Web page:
## Medical Logic

The following logics are examined for application in medicine: classical logic, paraconsistent logic, alethic and deontic modal logics, probability logic, and fuzzy logic. The examples given demonstrate that the language of medicine has many syntactic and semantic particularities the most salient ones being that (i) as an extended natural language, it has a variety of modal operators and is thus a multimodal language; and (ii) is highly vague. Each of its peculiarities requires a suitable logic capable of handling the specific problems associated with that particularity. In consequence, medicine needs a variety of logics, as an all-embracing multilogic suitable for logical problems of any kind in medicine does not yet exist. So, just as any scientific domain is amenable to a variety of mathematical theories - from algebra to non-Euclidean geometries to stochastics to chaos theory -, medicine will remain a domain of application of many different types of logics. This is what we call *logical pluralism* in medicine. Simply put, there exists no 'one true logic'. However, because vagueness is ubiquitous in medicine, fuzzy logic is a promising candidate for wide-ranging use. A logic is applied in medicine whenever it is capable of assisting in practical problem-solving. It has only instrumental value. Fuzzy logic seems to have the highest instrumental value in medicine because it is both an inconsistency-tolerant method of reasoning and a powerful methodology.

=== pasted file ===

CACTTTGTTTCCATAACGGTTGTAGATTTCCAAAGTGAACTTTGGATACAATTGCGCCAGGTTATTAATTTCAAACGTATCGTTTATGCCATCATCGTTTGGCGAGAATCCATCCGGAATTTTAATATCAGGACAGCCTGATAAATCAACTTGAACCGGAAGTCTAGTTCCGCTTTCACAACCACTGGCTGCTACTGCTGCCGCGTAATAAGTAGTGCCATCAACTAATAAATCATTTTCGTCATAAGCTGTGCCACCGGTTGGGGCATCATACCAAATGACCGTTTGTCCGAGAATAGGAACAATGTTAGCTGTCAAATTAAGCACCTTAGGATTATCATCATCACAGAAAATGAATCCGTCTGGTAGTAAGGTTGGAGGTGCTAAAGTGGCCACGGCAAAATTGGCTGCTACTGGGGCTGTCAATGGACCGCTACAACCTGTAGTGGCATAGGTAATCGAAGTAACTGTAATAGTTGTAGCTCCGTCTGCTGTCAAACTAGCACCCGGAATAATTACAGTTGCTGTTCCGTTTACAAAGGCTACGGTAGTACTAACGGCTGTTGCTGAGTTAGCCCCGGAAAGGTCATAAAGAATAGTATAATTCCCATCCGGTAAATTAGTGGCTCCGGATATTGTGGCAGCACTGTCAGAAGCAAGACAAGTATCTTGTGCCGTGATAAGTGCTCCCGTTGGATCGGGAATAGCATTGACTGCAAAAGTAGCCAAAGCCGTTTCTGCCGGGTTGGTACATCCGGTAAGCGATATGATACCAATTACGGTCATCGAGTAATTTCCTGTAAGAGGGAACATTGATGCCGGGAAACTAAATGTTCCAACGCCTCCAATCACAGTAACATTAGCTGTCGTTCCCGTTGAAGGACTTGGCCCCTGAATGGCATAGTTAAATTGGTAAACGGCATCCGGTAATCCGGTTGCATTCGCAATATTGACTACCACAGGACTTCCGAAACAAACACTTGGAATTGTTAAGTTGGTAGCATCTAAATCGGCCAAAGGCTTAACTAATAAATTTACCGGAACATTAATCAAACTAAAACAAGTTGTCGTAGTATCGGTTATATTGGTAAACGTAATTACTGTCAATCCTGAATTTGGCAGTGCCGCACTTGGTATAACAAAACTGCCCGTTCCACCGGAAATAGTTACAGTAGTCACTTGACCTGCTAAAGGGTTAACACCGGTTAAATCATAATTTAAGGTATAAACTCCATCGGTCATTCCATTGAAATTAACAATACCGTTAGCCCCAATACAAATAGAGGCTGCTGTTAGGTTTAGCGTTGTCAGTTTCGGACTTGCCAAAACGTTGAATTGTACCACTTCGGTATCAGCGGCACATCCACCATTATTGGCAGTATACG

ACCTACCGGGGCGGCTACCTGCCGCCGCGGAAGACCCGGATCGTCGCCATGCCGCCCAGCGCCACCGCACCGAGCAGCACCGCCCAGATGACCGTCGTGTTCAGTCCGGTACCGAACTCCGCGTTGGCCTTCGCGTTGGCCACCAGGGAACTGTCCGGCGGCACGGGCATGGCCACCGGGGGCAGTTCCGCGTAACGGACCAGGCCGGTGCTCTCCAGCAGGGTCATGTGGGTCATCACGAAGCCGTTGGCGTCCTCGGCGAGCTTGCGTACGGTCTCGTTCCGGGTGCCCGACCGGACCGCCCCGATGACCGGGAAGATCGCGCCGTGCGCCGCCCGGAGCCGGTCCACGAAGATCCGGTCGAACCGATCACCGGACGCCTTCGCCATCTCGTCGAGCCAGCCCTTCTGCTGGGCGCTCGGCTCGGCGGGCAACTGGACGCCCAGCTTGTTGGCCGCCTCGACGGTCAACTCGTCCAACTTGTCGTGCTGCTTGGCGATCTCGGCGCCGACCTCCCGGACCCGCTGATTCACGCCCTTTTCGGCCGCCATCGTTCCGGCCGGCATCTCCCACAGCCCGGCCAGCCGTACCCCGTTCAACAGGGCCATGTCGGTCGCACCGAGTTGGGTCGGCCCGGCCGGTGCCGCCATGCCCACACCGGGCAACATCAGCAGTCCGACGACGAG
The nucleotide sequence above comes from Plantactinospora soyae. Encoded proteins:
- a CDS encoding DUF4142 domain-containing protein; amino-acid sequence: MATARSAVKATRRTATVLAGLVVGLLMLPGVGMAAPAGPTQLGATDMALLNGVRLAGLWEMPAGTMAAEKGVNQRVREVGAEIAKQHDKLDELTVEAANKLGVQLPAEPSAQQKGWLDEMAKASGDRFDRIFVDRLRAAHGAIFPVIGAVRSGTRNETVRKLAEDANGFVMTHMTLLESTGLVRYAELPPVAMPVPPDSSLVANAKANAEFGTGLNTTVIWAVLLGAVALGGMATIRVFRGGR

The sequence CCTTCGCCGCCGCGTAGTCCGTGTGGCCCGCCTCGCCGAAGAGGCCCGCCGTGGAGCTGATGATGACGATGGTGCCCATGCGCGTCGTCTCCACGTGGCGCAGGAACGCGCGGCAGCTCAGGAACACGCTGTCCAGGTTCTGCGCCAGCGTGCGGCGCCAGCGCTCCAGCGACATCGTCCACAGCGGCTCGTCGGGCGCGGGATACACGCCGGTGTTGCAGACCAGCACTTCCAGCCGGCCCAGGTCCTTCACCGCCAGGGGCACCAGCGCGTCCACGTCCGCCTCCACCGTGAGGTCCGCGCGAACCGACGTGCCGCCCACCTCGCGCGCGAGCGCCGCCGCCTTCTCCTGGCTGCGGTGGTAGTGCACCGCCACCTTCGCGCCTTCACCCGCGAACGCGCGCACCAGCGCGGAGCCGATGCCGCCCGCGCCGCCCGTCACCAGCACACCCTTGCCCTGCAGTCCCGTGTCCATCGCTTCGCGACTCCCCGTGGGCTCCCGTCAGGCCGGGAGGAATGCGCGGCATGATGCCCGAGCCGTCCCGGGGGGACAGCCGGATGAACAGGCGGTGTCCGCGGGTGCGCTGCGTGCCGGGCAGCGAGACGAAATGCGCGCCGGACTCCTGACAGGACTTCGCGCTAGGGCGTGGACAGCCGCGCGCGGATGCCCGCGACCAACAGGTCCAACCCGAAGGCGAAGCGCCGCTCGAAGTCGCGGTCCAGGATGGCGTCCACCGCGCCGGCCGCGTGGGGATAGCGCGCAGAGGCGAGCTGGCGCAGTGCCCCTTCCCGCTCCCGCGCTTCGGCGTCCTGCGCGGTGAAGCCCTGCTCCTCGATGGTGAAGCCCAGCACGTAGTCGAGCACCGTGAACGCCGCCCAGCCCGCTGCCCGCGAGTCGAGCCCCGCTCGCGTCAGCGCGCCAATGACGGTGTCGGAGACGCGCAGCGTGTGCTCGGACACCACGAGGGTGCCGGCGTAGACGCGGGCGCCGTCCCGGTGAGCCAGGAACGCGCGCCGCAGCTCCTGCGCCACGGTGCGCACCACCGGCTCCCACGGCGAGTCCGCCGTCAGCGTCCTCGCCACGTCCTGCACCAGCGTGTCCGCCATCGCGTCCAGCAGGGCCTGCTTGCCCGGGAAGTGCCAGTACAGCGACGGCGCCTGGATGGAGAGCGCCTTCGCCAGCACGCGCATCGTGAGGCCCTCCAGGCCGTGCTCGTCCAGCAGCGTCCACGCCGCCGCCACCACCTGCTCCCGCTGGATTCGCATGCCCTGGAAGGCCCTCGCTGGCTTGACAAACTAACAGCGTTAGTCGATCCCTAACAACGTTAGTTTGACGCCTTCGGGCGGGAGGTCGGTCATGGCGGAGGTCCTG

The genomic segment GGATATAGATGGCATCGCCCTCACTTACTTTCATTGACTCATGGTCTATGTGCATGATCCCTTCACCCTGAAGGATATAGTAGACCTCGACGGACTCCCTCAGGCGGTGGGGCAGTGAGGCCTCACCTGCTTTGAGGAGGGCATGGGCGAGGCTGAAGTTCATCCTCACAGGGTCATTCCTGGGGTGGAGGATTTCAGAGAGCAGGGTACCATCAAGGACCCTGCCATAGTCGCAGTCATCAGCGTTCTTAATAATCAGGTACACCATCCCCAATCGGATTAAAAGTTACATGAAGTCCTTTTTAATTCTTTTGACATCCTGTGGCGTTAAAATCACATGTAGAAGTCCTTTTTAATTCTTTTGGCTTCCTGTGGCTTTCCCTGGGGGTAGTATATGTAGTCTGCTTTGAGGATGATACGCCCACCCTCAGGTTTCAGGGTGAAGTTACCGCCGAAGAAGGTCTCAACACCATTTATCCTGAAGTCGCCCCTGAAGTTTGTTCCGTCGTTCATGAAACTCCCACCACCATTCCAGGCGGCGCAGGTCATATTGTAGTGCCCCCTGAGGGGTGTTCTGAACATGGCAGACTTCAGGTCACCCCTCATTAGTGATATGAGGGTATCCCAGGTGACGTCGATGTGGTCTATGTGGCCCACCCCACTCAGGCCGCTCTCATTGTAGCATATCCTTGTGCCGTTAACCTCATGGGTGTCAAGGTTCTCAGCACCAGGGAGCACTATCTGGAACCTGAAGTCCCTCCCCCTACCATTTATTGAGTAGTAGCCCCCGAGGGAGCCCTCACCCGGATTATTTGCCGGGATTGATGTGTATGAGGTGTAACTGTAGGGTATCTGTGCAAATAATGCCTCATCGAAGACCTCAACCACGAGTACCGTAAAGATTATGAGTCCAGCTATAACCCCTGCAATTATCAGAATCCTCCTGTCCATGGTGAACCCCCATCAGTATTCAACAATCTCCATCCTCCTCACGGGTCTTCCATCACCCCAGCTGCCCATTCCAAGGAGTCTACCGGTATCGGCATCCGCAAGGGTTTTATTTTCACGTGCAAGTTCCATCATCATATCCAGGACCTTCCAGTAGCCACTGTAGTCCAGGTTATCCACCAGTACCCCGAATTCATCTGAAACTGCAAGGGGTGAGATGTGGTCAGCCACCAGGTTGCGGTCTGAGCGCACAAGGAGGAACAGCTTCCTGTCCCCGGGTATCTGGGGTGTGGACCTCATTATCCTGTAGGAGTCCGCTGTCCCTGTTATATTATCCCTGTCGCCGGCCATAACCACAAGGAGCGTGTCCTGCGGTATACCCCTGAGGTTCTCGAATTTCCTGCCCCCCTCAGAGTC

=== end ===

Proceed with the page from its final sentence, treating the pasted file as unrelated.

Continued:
To inquire into whether there is a specific medical logic, the concept of logic is explicated first. A logic is an inference system built around a particular implication operator. A bivalent implication operator may be distinguished from a multivalent, fuzzy one. The latter is general enough to also include the former. On this basis, a concept of implication structure is introduced. In order for medicine to have a specific logic, a specific medical implication operator, MIO, would be needed to render medical reasoning implication structures according to MIO. However, there is no such MIO. A variety of existing, non-medical logics each with their specific implication operators are, or may be, used in medicine. Logical pluralism and instrumentalism is the only 'medical logic' in the narrow sense of this term. It may be objected that in medicine the subject of reasoning consists in actions, not in statements. Thus, the physician has to justify why she acts in a particular way and not why she believes that something is the case. So, in discussing medical logic, inferential logics are irrelevant. This objection is not well-substantiated. First, medicine is something more than the physician’s actions. Second, in a clinical setting, the physician acts in a particular way because in the process of clinical decision-making she has decided to act in that way. Therefore, she needs to reason about this decision and not about the act itself. Why did she make the decision *A* and not the decision *B* to act? It is her preference of *A* over *B* that she has to justify. Justification of preference behavior is always practical reasoning on the basis of knowledge, data, and goals. And such reasoning requires a method of reasoning usually called logic. The common morality of medicine seems to provide such a specific medical logic.

This completes Part V consisting of 2 chapters and 101 pages.